"These sizeable Russian flights represent an unusual level of air activity over European airspace," said NATO.
Among the planes tracked down, were strategic bombers, fighters and tanker aircraft.
The Russian planes were detected by NATO allies that had sent out aircraft to identify them and were tracking them on the ground as well.
"Scrambles and intercepts are standard procedure when an unknown aircraft approaches NATO airspace," said NATO.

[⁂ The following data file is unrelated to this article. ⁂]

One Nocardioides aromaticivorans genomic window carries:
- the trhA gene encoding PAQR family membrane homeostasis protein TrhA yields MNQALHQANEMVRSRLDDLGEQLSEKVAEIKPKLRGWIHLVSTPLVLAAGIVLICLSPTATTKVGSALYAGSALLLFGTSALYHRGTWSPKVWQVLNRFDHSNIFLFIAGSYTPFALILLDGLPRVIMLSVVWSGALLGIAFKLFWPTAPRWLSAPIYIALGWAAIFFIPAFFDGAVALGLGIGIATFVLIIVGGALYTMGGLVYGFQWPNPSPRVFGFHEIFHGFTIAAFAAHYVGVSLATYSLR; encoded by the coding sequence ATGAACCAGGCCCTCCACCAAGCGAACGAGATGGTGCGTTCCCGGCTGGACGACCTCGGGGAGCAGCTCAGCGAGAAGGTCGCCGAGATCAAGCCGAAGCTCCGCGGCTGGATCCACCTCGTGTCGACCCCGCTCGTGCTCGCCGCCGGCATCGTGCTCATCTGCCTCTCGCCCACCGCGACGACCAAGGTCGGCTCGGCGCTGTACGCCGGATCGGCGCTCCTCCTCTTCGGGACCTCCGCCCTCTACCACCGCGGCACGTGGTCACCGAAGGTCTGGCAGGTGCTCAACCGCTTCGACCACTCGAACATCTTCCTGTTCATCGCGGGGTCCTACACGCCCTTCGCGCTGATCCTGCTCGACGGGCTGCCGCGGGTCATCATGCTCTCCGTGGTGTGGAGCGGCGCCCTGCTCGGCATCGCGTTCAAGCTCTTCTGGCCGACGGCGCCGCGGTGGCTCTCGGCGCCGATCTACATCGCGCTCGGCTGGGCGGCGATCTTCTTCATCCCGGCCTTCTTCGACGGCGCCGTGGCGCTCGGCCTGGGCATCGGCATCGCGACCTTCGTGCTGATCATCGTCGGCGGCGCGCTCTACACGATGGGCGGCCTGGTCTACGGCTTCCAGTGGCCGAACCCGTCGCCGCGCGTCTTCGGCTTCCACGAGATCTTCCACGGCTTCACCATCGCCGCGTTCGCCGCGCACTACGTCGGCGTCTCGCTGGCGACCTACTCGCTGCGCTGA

Over a 100 intercepts of Russian planes have been registered so far in 2014, which is three times the figure reported in 2013.
Many of NATO's eastern members, like Poland and the Baltic states, have been concerned over Moscow's active role in Ukraine, which has driven NATO's airspace surveillance teams into overdrive.